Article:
Holocaust Survivor Inspires, Teaches Forgiveness

Daniella Amendola, Print Editor

Sophomore speech-language pathology major Jacqueline Marchese watch Holocaust survivor, Eva Mozes Kor, sign a copy of her book: “Surviving the Angel of Death: The Story of a Mengele Twin in Auschwitz”.

The long-awaited conclusion to the Deadly Medicine lecture series came Sept. 12 as Holocaust survivor Eva Mozes Kor spoke to a full house at the Lemmond Theater.

Dr. Thomas Hajkowski, associated professor of history and acting chair of the medical health and humanities program, was happy with how well attended the Deadly Medicine talks were.

“I was really pleased with how well attended Eva’s talk was in particular,” said Hajkowski. “I personally don’t think I’ve ever seen that many people in Lemmond for anything before, so that was really heartening.”

Hajkowski was involved with the Deadly Medicine series and gave his own lecture about Nazi nurses last spring.

Learning about Eva Kor’s personal experiences was humbling, and it was a very powerful way to end the speaker series, Hajkowski said.

Kor’s initial talk,  slated for March 14, coincided with the final day of the Deadly Medicine exhibition in the Pauly Friedman Art Gallery. a massive blizzard forced organizers to reschedule Kor’s lecture..

The talk, “Triumph of the Human Spirit, from Auschwitz to Forgiveness,” detailed Kor’s experience as a human guinea pig at the hands of the infamous Nazi Dr. Josef Mangele. She reflected on the last time she saw her family alive, and the near fatal experiments inflicted upon her. She spoke of her experience with the tattooing of victims: It took four people to pin her down, and according to her twin, she bit one—although she has no recollection of this.

“I am still surprised by her ability to forgive,” said Hajkowski. “I think it’s an incredibly powerful message. Clearly it is something that she had to do for herself, but as someone who is really familiar with the kinds of atrocities that were committed by the Nazis, with the specific things that were done to Eva, her capacity to forgive— even after she explained it— is still something that is amazing.”

Eva Kor’s talk culminated in her personal reckoning with what Mangele did to her and her twin sister at Auschwitz, and how she found the strength to forgive. Kor perceived forgiveness as a type of free medicine.

Juliana Cofrancesco, sophomore English and secondary education major, attended previous Deadly Medicine talks, and she was particularly struck by the first in the series, Rabbi Kaplan’s “Can Good Come out of Evil?” She also attended Kor’s talk.

“I expected, just, I don’t know, just to learn. I took a Holocaust and Ethics class last semester, so I kind of knew a lot going into it,” said Cofrancesco, “so I wanted to get a more personal feel, instead of just reading from a text book, of what peoples’ opinions and thoughts and studies were.”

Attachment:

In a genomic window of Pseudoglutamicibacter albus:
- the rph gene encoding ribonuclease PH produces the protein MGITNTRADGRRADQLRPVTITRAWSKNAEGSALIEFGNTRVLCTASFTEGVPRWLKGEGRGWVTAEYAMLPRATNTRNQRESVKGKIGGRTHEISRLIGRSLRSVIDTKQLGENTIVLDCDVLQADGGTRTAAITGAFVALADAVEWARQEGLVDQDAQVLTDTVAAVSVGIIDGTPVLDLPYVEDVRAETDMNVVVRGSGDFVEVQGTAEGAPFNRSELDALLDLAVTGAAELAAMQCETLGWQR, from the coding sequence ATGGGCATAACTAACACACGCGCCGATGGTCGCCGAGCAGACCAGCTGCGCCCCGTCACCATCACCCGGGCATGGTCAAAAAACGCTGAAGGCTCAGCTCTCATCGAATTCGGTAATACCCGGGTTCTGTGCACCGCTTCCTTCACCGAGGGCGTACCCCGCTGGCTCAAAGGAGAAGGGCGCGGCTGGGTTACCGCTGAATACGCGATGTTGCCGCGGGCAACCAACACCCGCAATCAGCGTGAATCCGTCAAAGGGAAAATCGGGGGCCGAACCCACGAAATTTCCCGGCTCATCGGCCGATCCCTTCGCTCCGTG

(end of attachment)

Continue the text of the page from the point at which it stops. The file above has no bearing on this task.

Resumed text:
Cofrancesco had also read Kor’s book, and said the talk was a bit of a recap of that narrative.

“But I wanted to smush her face,” Cofrancesco admitted. “She’s so cute! I just, I loved her.”

Eva Kor remained after her talk to sign books. Three students, Kimberly Kowalski and Mary Patricia Blaskiewicz, both Junior English and secondary education majors, and Brianna Rowe, an occupational therapy major, waited to meet Kor.

While Kowalski and Blaskiewicz got tickets the first time Kor was slated to speak, Rowe had not.

“I knew about it,” Rowe said. “When the snowstorm came, we didn’t know what happened after that, and we actually just showed up today and one of the guys here had an extra ticket and he gave it to us.”

Blaskiewicz said she saw the Deadly Medicine exhibit, but did not attend any of the other talks.

“I viewed parts of the exhibit,” Kowalski said, “but I think that’s just the time of the year; it was so hectic that we didn’t have the opportunity to go to the talks.”

Kowalski did not know what to expect from Eva Kor, and Blaskiewicz and Rowe concurred.

“I expected her to talk about her experience at Auschwitz, but I didn’t expect her to talk about forgiveness so in depth, and the actual writing of the letter to Dr. Mengele and forgiveness itself. I thought that it was really powerful,” said Kowalski

“I expected her life,” said Rowe, “but I didn’t expect the whole in-depth talk on forgiving people, especially people who did all that to her.”

All three students said they felt inspired.

“I feel really good!” said Blaskiewicz “It was great to listen to her, and I think just her sense of humor is something that’s like, obviously the talk was so important, but just the fact that she could lighten it with humor was something that I really liked. And yeah, I definitely feel like I’m inspired by it.”

Rowe jumped in to add, “The way that she feels about it now is powerful, and the whole forgiveness heals you. You know a little minor thing we can be mad about is like nothing compared to her story, so that says a lot, too. Like if she can forgive them, why can’t you forgive someone else?”

Kowalski said she learned that everyone can make a change the world for the better.

“Like she is doing so much, and giving us hope, and telling us to have hope, and that each of us have a capacity for forgiveness, for hope, and to just change the world. I think it’s super amazing, and it’s empowering, a little bit. Just knowing that one individual can strive for so long, and never give up, it makes you feel like you can do anything too if she can.”

Eva Mozes Kor was born in Romania, and currently lives in Terre Haute, Indiana.